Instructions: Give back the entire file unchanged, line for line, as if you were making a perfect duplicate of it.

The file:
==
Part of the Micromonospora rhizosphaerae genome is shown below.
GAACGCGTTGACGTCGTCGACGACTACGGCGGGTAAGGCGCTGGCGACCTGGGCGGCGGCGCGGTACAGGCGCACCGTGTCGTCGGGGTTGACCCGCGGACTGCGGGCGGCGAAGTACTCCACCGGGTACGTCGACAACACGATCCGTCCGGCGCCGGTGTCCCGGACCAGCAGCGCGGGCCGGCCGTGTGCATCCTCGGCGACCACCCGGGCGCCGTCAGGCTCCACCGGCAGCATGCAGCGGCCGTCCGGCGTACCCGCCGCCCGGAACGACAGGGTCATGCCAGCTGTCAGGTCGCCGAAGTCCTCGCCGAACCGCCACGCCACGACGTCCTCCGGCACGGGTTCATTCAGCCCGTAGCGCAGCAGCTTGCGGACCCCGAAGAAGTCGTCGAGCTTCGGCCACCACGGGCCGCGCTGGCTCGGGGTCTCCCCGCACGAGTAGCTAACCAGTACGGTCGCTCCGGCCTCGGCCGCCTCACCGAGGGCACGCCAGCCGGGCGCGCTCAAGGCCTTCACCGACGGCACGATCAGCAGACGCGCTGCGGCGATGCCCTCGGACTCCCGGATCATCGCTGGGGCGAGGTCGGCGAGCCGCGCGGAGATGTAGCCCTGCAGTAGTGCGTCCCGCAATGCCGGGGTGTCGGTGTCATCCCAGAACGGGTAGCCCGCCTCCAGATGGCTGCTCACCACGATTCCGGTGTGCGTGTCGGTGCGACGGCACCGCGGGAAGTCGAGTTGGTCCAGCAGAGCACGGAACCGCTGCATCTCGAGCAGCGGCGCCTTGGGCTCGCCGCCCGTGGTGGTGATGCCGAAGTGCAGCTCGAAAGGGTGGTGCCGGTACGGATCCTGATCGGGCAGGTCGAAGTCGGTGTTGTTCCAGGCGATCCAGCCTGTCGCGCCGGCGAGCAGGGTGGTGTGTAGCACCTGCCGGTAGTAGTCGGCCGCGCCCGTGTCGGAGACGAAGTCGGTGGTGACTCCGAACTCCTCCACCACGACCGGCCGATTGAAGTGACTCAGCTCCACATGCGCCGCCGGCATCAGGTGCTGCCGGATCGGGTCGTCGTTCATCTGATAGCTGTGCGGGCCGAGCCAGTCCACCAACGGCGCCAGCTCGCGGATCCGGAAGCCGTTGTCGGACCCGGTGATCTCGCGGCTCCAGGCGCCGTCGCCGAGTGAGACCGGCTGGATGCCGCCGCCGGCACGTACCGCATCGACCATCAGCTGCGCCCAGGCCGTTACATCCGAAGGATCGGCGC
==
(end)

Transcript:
Part of the Micromonospora rhizosphaerae genome is shown below.
GAACGCGTTGACGTCGTCGACGACTACGGCGGGTAAGGCGCTGGCGACCTGGGCGGCGGCGCGGTACAGGCGCACCGTGTCGTCGGGGTTGACCCGCGGACTGCGGGCGGCGAAGTACTCCACCGGGTACGTCGACAACACGATCCGTCCGGCGCCGGTGTCCCGGACCAGCAGCGCGGGCCGGCCGTGTGCATCCTCGGCGACCACCCGGGCGCCGTCAGGCTCCACCGGCAGCATGCAGCGGCCGTCCGGCGTACCCGCCGCCCGGAACGACAGGGTCATGCCAGCTGTCAGGTCGCCGAAGTCCTCGCCGAACCGCCACGCCACGACGTCCTCCGGCACGGGTTCATTCAGCCCGTAGCGCAGCAGCTTGCGGACCCCGAAGAAGTCGTCGAGCTTCGGCCACCACGGGCCGCGCTGGCTCGGGGTCTCCCCGCACGAGTAGCTAACCAGTACGGTCGCTCCGGCCTCGGCCGCCTCACCGAGGGCACGCCAGCCGGGCGCGCTCAAGGCCTTCACCGACGGCACGATCAGCAGACGCGCTGCGGCGATGCCCTCGGACTCCCGGATCATCGCTGGGGCGAGGTCGGCGAGCCGCGCGGAGATGTAGCCCTGCAGTAGTGCGTCCCGCAATGCCGGGGTGTCGGTGTCATCCCAGAACGGGTAGCCCGCCTCCAGATGGCTGCTCACCACGATTCCGGTGTGCGTGTCGGTGCGACGGCACCGCGGGAAGTCGAGTTGGTCCAGCAGAGCACGGAACCGCTGCATCTCGAGCAGCGGCGCCTTGGGCTCGCCGCCCGTGGTGGTGATGCCGAAGTGCAGCTCGAAAGGGTGGTGCCGGTACGGATCCTGATCGGGCAGGTCGAAGTCGGTGTTGTTCCAGGCGATCCAGCCTGTCGCGCCGGCGAGCAGGGTGGTGTGTAGCACCTGCCGGTAGTAGTCGGCCGCGCCCGTGTCGGAGACGAAGTCGGTGGTGACTCCGAACTCCTCCACCACGACCGGCCGATTGAAGTGACTCAGCTCCACATGCGCCGCCGGCATCAGGTGCTGCCGGATCGGGTCGTCGTTCATCTGATAGCTGTGCGGGCCGAGCCAGTCCACCAACGGCGCCAGCTCGCGGATCCGGAAGCCGTTGTCGGACCCGGTGATCTCGCGGCTCCAGGCGCCGTCGCCGAGTGAGACCGGCTGGATGCCGCCGCCGGCACGTACCGCATCGACCATCAGCTGCGCCCAGGCCGTTACATCCGAAGGATCGGCGC